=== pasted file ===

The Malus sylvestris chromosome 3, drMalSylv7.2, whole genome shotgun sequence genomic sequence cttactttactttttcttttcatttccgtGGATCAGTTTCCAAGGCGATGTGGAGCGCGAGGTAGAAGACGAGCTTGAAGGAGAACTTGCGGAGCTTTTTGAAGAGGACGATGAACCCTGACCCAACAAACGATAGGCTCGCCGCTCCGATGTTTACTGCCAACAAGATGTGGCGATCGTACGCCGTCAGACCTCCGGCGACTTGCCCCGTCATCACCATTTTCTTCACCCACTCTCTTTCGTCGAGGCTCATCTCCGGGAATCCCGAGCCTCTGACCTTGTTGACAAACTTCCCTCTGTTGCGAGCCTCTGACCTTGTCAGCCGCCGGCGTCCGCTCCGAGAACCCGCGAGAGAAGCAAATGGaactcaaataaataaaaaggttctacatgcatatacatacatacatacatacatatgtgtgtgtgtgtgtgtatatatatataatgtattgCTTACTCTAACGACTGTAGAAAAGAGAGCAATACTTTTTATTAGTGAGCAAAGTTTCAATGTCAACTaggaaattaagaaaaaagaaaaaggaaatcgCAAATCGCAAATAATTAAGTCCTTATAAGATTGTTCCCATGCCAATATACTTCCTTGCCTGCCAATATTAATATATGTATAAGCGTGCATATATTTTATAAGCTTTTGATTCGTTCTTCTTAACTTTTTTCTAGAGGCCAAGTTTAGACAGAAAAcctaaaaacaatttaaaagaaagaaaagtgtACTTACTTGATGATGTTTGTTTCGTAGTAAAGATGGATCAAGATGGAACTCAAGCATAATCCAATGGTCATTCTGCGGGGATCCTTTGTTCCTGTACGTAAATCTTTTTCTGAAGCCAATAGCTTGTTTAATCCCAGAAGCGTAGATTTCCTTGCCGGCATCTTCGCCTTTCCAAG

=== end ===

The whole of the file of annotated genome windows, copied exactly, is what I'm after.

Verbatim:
The Malus sylvestris chromosome 3, drMalSylv7.2, whole genome shotgun sequence genomic sequence cttactttactttttcttttcatttccgtGGATCAGTTTCCAAGGCGATGTGGAGCGCGAGGTAGAAGACGAGCTTGAAGGAGAACTTGCGGAGCTTTTTGAAGAGGACGATGAACCCTGACCCAACAAACGATAGGCTCGCCGCTCCGATGTTTACTGCCAACAAGATGTGGCGATCGTACGCCGTCAGACCTCCGGCGACTTGCCCCGTCATCACCATTTTCTTCACCCACTCTCTTTCGTCGAGGCTCATCTCCGGGAATCCCGAGCCTCTGACCTTGTTGACAAACTTCCCTCTGTTGCGAGCCTCTGACCTTGTCAGCCGCCGGCGTCCGCTCCGAGAACCCGCGAGAGAAGCAAATGGaactcaaataaataaaaaggttctacatgcatatacatacatacatacatacatatgtgtgtgtgtgtgtgtatatatatataatgtattgCTTACTCTAACGACTGTAGAAAAGAGAGCAATACTTTTTATTAGTGAGCAAAGTTTCAATGTCAACTaggaaattaagaaaaaagaaaaaggaaatcgCAAATCGCAAATAATTAAGTCCTTATAAGATTGTTCCCATGCCAATATACTTCCTTGCCTGCCAATATTAATATATGTATAAGCGTGCATATATTTTATAAGCTTTTGATTCGTTCTTCTTAACTTTTTTCTAGAGGCCAAGTTTAGACAGAAAAcctaaaaacaatttaaaagaaagaaaagtgtACTTACTTGATGATGTTTGTTTCGTAGTAAAGATGGATCAAGATGGAACTCAAGCATAATCCAATGGTCATTCTGCGGGGATCCTTTGTTCCTGTACGTAAATCTTTTTCTGAAGCCAATAGCTTGTTTAATCCCAGAAGCGTAGATTTCCTTGCCGGCATCTTCGCCTTTCCAAG